In my own field of expertise, brain imaging, he also states that imaging is revolutionising our understanding of the human brain by mapping it in incredible detail, with its spatial resolution doubling every year as a result of Moore’s law: the observation that computing power doubles approximately every 18 months. Magnetic resonance imaging (MRI) has a resolution in the millimetre-to-submillimetre range. Extending MRI to finer resolution has faced enormous challenges as a result of its inherently low sensitivity. Kurzweil cherry-picks from the vast literature to justify his view that Moore’s law applies to all technology, including brain imaging, as evidenced by his own data on the resolution enhancement of MRI. It’s simply naïve to think that current technological trends will continue to accelerate. In the case of MRI technology,
employing higher energies would cook the brain like a microwave instead of imaging it. Without a major breakthrough in the physics, it’s highly improbable to expect much finer detail from MRI scans.
But that doesn’t seem to be an issue for Kurzweil, who envisions billions of nanobots the size of human blood cells, or even smaller, travelling through every brain capillary and scanning every relevant feature from up close. This alternative to scanning the brain from outside is reminiscent of the cold fantasy of cryonics, which similarly gives transhumanists hope of repairing each destroyed cell within our bodies from within using nanobots. Many experts doubt that Moore’s law will hold up indefinitely.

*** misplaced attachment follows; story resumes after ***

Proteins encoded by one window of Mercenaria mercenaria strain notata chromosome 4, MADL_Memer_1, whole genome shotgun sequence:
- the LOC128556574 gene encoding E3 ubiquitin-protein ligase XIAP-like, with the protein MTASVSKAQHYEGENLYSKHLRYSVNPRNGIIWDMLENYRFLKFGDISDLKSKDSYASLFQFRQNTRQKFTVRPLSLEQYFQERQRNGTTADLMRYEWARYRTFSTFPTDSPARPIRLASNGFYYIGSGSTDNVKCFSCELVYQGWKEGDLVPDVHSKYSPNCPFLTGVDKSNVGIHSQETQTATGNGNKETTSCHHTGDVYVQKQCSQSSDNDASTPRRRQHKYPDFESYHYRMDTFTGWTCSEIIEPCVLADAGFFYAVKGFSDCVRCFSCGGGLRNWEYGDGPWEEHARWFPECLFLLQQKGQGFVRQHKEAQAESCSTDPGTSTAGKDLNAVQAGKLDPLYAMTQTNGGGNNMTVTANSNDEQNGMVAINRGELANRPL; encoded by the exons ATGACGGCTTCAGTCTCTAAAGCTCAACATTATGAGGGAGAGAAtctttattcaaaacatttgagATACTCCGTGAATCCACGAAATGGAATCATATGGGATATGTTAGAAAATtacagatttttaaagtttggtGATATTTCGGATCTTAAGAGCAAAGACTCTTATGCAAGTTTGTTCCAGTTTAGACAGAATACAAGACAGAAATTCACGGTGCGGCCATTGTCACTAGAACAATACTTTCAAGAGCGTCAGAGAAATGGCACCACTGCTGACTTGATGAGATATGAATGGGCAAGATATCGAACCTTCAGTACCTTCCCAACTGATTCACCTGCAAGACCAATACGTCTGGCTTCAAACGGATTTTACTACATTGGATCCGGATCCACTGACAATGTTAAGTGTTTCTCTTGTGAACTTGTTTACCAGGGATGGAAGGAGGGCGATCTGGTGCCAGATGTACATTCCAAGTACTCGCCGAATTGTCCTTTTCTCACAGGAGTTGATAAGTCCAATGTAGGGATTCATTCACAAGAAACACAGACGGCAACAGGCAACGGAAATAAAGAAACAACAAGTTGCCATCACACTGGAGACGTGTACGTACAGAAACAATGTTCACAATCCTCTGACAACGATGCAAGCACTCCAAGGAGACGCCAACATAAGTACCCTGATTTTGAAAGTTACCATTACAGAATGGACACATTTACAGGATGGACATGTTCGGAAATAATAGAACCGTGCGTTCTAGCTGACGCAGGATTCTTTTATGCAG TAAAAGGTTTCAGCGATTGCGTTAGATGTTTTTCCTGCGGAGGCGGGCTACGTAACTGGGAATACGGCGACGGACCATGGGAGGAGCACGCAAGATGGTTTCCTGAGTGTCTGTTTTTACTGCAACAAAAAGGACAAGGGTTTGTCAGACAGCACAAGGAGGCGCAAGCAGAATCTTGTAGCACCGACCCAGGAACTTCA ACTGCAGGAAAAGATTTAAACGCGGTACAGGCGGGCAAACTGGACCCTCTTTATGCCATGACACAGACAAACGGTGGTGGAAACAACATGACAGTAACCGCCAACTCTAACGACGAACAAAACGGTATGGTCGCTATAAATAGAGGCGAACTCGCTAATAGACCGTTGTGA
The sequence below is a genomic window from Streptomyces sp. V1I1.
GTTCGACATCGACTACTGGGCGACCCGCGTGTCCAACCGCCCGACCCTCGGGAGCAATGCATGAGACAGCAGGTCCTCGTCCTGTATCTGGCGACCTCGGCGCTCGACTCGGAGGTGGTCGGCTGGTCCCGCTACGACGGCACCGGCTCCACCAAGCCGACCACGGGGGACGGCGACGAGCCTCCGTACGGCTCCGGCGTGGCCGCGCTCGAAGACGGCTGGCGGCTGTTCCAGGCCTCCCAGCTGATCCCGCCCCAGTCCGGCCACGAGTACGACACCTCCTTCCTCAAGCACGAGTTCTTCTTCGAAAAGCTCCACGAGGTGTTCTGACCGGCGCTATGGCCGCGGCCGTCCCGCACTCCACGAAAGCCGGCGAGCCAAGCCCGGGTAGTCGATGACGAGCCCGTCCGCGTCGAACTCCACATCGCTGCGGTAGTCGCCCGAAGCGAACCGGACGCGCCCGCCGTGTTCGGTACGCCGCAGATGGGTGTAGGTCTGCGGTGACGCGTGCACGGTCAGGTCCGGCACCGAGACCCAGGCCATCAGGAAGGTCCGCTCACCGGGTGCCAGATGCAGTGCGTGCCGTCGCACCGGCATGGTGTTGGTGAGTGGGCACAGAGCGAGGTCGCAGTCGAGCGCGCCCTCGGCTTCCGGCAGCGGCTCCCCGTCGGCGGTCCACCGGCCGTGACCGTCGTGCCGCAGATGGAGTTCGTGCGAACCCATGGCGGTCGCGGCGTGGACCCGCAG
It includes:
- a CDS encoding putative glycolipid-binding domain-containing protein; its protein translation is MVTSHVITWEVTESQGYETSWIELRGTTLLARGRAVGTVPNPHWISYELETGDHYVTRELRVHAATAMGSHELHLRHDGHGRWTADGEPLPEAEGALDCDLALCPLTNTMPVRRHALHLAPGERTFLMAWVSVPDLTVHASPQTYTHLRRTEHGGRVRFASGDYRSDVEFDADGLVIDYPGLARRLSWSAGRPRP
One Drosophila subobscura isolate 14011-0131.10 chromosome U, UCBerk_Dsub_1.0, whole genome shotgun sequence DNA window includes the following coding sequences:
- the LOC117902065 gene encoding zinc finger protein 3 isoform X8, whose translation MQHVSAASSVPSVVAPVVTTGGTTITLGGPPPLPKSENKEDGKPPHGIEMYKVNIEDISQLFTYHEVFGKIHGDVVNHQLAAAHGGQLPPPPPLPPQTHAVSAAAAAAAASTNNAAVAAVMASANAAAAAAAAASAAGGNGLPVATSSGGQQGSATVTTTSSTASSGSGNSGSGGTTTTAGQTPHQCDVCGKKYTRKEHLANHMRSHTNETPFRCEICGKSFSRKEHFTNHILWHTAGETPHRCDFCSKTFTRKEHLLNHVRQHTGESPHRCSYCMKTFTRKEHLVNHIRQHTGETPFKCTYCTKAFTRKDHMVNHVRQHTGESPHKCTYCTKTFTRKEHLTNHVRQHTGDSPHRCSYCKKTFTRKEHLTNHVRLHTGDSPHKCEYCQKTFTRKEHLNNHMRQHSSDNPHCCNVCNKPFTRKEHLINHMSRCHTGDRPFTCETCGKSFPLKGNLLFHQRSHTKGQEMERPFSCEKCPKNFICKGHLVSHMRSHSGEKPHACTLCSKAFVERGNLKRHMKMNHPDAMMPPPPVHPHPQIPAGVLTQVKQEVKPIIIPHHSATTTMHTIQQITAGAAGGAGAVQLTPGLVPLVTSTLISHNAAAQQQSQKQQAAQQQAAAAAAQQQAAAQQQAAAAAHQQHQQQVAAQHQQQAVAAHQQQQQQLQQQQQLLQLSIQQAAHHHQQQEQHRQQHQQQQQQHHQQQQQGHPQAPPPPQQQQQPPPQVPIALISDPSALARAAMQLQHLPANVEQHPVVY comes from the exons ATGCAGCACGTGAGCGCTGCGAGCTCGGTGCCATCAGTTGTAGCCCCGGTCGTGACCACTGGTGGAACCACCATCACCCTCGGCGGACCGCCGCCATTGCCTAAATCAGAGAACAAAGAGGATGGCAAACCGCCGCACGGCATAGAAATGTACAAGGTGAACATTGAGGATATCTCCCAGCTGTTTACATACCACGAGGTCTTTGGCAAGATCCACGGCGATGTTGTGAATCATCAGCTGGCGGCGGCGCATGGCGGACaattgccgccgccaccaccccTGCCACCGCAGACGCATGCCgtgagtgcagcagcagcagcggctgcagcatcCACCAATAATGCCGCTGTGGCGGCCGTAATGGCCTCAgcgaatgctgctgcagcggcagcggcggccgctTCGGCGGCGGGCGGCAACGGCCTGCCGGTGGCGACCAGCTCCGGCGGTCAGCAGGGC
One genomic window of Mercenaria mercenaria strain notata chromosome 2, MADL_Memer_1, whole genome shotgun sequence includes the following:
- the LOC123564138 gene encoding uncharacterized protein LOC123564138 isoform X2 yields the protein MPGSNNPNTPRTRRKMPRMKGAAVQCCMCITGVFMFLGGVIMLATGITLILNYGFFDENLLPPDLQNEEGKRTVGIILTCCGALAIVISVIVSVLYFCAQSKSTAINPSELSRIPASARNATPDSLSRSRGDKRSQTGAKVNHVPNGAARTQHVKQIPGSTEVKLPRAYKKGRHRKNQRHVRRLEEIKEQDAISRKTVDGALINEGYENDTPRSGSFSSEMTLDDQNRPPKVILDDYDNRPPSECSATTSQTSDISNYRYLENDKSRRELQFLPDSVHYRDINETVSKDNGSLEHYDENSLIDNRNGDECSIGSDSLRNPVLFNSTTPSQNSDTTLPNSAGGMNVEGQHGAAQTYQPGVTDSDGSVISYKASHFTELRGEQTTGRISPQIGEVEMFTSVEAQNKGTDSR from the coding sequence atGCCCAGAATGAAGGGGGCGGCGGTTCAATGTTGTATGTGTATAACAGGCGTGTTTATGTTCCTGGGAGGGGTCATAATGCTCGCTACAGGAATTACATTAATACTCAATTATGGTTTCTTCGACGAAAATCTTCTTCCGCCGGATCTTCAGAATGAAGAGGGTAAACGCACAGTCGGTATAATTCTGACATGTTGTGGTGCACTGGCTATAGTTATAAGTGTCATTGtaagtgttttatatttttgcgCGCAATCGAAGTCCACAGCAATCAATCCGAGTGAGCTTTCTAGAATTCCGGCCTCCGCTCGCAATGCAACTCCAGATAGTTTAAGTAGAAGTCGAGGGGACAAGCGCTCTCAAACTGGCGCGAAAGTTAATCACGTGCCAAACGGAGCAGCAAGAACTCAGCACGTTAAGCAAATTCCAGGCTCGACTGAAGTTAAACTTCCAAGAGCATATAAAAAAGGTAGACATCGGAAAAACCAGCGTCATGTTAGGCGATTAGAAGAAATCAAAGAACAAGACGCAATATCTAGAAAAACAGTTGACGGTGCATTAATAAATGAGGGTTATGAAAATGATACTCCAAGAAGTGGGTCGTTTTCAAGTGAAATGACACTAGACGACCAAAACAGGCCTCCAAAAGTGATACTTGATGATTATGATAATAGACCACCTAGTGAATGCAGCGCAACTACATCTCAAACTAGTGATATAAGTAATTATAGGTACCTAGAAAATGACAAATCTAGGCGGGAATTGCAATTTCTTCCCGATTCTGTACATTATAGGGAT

Apart from the economic reasons that Moore himself was worried about, there are also ultimate limits set by the thermodynamics itself (thermal noise) and quantum physics. However, Kurzweil doesn’t seem at all bothered by these questions as he thinks that as soon as Moore’s law’s comes to an end it’ll be replaced by a new paradigm.
Setting aside this and many similar constraints implied by the physics, no matter at how high a resolution, imaging the brain in incredible detail may get us no closer to fully understanding it. Even knowing all the individual elements and how they are connected together doesn’t necessarily grant the ability to understand how they function together as a whole. As Nobel laureate in physics, Robert Laughlin,
explained to the Library of Economics and Liberty : Rigidity of matter. Made of little atoms. Obviously absurd, but also experimentally wrong, because if you take a small bunch of atoms and do nanoscience on them you’ll find they are not rigid... So in fact rigidity is a law of nature that is like a pointillist painting, like a painting of Monet, get up close it’s meaningless little dots; back more, it makes more and more sense, becomes perfect.... The whole has properties that are not visible from the parts.
So, what if the brain is indeed an emergent structure? Can we ever understand how billions of individual neurons woven together to form an incredibly complex network of